SACRAMENTO -- Luke Walton loves for his teams to get out and run. Last season in Los Angeles, Walton's Lakers pushed the tempo, finishing the year fourth in pace in the NBA.
When searching for a new head coach, one of the keys for General Manager Vlade Divac was that the Kings' uptempo style remain in place moving forward.
"The way we played last year, that's kind of the identity for Kings basketball and that's what we're going to stick with," Divac said. "We have a nice core of players that are going to play that kind of style."
Playing fast is aesthetically pleasing to the eye, but on occasion, it can lead to massive swings on the scoreboard. While the Kings could put the ball in the basket at will, they struggled to keep their opponents from doing the same.
The next step in the evolution of the team is to not just focus on one side of the court, but to play with tempo on offense combined with solid team defense. At least that should be the mindset if the Kings are going to improve on last season' 39-43 record.
"Defense wins. Defense wins championships," Walton said during his introductory press conference Monday in Sacramento. "I love offense, I love how beautiful it can be when you have five guys moving the ball and shooting and everything else. But defensie is how you win when it really counts."
Walton had plenty of veteran players last season in Los Angeles, which usually helps on the defensive side of the ball. The Lakers finished 21st in points allowed because of their pace of play, but 12th in defensive rating.
The Kings struggled to get stops on plenty of nights last year. Sacramento ranked 26th in points allowed and 20th in defensive rating. The Kings failed to get the necessary stops they needed in the final minutes of games, which was especially apparent late in the season.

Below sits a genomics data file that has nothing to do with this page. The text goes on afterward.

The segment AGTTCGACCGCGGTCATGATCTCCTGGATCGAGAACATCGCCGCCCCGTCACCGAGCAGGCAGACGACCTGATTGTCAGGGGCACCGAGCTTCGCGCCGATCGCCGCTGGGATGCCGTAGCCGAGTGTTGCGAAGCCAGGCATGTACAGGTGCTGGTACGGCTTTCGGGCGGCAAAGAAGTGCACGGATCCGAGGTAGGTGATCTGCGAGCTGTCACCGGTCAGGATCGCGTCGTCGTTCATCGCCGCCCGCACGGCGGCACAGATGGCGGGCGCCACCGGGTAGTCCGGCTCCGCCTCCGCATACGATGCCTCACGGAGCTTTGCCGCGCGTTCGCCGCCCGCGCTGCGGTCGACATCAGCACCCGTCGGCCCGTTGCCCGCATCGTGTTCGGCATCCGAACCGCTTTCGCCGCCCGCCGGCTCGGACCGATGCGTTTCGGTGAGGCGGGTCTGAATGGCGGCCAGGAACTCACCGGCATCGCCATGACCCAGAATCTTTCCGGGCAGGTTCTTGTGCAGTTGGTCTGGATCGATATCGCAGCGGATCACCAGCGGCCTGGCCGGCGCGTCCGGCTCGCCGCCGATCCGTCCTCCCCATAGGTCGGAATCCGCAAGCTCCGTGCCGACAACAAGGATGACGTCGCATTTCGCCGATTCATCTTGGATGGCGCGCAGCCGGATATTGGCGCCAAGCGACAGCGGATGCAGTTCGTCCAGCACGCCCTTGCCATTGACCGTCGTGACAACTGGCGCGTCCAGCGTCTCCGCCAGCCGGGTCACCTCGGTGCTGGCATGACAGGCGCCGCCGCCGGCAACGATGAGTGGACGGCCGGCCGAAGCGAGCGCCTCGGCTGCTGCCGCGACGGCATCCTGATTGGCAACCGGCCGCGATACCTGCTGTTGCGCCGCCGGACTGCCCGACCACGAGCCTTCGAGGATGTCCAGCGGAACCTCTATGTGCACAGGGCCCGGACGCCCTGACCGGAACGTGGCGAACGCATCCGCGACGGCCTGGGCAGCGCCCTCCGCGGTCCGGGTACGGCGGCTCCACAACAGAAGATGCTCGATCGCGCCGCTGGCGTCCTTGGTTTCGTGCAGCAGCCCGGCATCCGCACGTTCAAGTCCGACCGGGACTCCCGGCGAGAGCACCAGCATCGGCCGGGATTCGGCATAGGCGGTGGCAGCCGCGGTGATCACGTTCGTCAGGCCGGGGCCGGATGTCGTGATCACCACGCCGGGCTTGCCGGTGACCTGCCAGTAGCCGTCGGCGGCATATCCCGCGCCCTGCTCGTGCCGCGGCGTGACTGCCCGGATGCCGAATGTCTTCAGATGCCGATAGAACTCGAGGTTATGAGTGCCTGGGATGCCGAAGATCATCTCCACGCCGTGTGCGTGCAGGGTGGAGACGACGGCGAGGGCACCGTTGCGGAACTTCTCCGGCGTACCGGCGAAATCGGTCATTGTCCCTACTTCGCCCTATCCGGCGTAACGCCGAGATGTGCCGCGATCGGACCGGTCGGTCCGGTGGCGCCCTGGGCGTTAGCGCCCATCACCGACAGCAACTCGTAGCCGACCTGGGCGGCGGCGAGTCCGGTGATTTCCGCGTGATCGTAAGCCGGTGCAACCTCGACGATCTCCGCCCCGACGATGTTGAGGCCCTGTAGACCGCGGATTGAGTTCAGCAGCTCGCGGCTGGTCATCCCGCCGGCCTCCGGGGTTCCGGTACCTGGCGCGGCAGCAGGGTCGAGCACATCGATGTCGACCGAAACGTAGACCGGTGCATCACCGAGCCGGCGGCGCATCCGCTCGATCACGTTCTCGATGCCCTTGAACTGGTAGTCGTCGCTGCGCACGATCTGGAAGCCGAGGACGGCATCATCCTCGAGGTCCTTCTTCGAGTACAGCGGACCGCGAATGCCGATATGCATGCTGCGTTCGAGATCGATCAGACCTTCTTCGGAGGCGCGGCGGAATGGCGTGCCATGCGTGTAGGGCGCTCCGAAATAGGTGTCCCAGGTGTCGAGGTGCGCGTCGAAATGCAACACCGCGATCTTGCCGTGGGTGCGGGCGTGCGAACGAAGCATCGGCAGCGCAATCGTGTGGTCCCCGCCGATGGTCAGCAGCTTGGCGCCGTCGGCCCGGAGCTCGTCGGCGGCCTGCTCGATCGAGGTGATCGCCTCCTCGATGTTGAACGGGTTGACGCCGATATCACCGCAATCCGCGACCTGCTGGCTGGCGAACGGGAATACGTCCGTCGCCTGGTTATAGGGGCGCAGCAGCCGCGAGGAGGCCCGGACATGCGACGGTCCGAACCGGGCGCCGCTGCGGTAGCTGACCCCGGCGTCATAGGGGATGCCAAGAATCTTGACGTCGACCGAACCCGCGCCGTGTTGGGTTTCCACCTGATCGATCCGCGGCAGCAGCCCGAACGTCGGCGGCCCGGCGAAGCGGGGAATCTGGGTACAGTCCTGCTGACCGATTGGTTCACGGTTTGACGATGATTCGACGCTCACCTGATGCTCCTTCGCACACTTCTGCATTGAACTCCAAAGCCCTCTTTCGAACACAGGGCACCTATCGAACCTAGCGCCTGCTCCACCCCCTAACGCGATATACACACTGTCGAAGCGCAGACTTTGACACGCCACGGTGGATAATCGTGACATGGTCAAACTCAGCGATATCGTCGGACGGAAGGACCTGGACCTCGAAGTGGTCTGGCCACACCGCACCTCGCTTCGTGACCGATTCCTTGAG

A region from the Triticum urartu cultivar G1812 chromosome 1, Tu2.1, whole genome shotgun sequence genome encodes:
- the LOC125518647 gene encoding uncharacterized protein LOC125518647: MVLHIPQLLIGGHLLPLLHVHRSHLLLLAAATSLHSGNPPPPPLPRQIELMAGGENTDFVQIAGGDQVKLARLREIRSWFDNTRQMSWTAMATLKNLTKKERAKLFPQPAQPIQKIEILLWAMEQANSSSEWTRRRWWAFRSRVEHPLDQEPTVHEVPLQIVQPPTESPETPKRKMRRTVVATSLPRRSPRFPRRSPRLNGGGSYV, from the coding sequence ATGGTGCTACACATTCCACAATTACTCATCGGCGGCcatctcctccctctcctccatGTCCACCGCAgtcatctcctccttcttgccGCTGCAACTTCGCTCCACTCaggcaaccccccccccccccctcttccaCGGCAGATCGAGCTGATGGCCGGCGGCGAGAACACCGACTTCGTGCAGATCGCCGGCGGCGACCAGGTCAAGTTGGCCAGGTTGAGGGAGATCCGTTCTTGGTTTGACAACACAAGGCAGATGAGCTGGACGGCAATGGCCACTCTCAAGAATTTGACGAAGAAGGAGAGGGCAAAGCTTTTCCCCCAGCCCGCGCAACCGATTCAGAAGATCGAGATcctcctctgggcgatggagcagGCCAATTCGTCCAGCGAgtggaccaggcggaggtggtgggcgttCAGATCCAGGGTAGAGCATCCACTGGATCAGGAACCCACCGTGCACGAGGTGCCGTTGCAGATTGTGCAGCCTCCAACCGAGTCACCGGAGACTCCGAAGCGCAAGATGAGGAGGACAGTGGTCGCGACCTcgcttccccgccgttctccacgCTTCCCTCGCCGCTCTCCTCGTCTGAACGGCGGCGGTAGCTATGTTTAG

There is no magic pill to make someone better on the defensive side of the ball. It takes time and chemistry and a want to improve. It also takes a priority by a coaching staff.
"We'll put a huge emphasis on our defense, challenge our guys daily, start practices with defense," Walton said.
This isn't to say that Dave Joerger's group failed in this aspect last season. Handed an extremely young and inexperienced roster, they chose first to focus on tempo and then worked to improve on defense throughout the year.
Walton will need additional players with defensive acumen to succeed. Adding a proven shot blocker and post defender would help and maybe a defensive-minded wing.
The midseason additions of Harrison Barnes and Corey Brewer gave a glimpse into how seasoned players can affect the defensive side of the ball. Divac needs to search out more of these types of players in free agency.
A year of growth by their young core will aide in this process as well. Players like De'Aaron Fox, Marvin Bagley and Harry Giles all have tremendous potential to grow into stronger defenders in the future. But it will take effort for this to happen.
Known more for his offensive style during his short coaching career, Walton has played for some incredible mentors both during his in both college and the pros, including Lute Olson, Phil Jackson and Rudy Tomjanovich.
While his play style is better represented by the two years he spent as an assistant under Steve Kerr with the Golden State Warriors, he's gleaned plenty from some of the best the game has known.
"It's attention to detail that they had," Walton said. "Holding people accountable or to the standard of play that they wanted as a coach that really separates the great coaches that I've played for and the way that they've influenced me as a young coach."
It should be noted that during his half season as an interim head coach for Golden State, the Warriors posted the number one scoring offense with the second fastest pace while finishing fifth in the league in defensive rating.
The Kings haven't spent years together like that Warriors team, but there is hope that with time, this group can take another step forward with better communication and a few key additions.
After many years of struggles, Sacramento has an identity. Walton is a perfect fit for the style of play, but the team has to more than just a flashy offensive juggernaut if they hope to snap the franchise's 13-year postseason drought.